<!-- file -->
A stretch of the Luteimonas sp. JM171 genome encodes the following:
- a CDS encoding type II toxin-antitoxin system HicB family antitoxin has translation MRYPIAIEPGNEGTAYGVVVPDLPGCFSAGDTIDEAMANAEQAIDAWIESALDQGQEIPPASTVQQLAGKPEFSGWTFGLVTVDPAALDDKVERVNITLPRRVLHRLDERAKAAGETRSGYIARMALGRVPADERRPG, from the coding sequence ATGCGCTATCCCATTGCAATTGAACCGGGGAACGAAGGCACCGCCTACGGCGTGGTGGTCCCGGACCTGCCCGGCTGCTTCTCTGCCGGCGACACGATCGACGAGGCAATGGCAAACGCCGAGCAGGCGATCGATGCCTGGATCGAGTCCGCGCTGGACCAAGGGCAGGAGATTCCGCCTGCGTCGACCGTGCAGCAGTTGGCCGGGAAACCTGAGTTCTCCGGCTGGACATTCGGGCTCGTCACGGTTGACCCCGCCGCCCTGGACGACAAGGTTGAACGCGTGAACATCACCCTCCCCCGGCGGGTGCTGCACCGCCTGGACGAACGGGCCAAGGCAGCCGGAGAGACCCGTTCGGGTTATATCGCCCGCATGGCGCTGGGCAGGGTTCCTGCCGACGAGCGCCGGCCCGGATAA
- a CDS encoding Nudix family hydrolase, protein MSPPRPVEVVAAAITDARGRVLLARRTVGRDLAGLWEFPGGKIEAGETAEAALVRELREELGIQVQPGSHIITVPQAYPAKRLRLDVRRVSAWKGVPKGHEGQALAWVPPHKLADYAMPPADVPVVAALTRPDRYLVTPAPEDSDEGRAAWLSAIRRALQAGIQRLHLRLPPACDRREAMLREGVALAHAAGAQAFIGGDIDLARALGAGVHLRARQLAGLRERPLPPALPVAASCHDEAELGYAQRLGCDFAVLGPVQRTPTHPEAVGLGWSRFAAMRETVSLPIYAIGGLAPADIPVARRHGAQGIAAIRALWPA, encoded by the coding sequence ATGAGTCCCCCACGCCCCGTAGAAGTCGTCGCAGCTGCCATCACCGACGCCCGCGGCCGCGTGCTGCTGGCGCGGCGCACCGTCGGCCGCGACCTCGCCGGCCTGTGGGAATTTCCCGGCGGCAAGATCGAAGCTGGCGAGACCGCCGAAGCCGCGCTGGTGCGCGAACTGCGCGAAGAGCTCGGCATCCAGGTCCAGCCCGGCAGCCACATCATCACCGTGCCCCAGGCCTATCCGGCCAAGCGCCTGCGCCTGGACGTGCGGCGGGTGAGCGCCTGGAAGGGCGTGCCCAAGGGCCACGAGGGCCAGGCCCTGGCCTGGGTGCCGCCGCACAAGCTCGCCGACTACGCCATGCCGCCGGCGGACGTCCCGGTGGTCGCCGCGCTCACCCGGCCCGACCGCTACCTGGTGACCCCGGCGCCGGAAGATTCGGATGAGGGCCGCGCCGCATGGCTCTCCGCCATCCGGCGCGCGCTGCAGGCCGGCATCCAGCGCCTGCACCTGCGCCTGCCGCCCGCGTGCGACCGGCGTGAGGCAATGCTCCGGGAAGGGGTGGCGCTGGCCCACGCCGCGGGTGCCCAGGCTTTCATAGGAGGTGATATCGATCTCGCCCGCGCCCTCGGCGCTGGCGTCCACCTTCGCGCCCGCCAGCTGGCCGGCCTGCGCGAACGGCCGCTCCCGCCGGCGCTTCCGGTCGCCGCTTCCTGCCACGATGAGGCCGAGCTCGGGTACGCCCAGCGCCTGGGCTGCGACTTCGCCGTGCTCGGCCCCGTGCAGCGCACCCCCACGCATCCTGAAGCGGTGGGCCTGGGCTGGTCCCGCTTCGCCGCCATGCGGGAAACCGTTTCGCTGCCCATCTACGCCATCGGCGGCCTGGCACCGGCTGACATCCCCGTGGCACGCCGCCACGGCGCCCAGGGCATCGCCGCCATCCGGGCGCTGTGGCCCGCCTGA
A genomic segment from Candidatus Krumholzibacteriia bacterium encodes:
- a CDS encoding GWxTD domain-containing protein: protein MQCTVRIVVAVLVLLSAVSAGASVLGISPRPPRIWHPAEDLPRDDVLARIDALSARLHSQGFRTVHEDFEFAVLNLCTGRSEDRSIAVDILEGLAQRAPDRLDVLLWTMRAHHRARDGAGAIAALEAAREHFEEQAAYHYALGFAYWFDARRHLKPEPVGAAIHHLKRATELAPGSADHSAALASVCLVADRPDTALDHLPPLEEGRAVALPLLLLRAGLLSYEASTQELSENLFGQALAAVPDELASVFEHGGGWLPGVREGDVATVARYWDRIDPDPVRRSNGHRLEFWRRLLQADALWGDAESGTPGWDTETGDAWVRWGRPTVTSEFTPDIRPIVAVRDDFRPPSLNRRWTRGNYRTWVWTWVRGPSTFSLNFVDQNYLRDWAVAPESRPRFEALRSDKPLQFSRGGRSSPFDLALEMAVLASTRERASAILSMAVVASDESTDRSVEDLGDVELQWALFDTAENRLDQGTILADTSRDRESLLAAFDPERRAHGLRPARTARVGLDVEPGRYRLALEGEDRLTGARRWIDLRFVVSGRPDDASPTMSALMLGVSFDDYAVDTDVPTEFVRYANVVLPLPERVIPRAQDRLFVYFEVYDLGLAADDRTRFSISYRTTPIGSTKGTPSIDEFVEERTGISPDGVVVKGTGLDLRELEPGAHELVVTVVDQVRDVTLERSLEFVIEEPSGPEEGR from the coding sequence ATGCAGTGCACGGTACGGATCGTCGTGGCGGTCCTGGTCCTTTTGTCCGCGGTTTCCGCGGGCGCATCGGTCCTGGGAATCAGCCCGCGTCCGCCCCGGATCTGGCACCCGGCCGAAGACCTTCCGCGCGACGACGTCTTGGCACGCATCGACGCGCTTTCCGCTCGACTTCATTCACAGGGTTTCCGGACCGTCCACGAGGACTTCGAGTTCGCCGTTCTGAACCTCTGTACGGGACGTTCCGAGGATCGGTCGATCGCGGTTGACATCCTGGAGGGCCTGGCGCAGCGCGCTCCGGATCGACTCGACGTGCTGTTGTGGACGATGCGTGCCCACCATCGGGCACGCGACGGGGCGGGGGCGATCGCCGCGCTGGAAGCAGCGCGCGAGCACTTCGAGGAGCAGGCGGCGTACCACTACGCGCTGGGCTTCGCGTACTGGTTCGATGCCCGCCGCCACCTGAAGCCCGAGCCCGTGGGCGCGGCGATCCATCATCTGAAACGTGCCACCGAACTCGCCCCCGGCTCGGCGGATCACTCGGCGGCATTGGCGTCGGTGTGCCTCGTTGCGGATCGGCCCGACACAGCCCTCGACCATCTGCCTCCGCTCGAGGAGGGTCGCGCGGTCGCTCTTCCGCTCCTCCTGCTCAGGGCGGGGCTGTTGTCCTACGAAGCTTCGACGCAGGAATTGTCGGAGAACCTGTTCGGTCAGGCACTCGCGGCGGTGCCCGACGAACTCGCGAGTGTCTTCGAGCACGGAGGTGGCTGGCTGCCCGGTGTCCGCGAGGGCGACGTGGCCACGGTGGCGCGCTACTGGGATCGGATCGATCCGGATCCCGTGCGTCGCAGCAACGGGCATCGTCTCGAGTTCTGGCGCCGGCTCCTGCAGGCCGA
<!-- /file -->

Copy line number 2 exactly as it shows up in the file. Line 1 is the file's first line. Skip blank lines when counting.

- a CDS encoding type II toxin-antitoxin system HicB family antitoxin has translation MRYPIAIEPGNEGTAYGVVVPDLPGCFSAGDTIDEAMANAEQAIDAWIESALDQGQEIPPASTVQQLAGKPEFSGWTFGLVTVDPAALDDKVERVNITLPRRVLHRLDERAKAAGETRSGYIARMALGRVPADERRPG, from the coding sequence ATGCGCTATCCCATTGCAATTGAACCGGGGAACGAAGGCACCGCCTACGGCGTGGTGGTCCCGGACCTGCCCGGCTGCTTCTCTGCCGGCGACACGATCGACGAGGCAATGGCAAACGCCGAGCAGGCGATCGATGCCTGGATCGAGTCCGCGCTGGACCAAGGGCAGGAGATTCCGCCTGCGTCGACCGTGCAGCAGTTGGCCGGGAAACCTGAGTTCTCCGGCTGGACATTCGGGCTCGTCACGGTTGACCCCGCCGCCCTGGACGACAAGGTTGAACGCGTGAACATCACCCTCCCCCGGCGGGTGCTGCACCGCCTGGACGAACGGGCCAAGGCAGCCGGAGAGACCCGTTCGGGTTATATCGCCCGCATGGCGCTGGGCAGGGTTCCTGCCGACGAGCGCCGGCCCGGATAA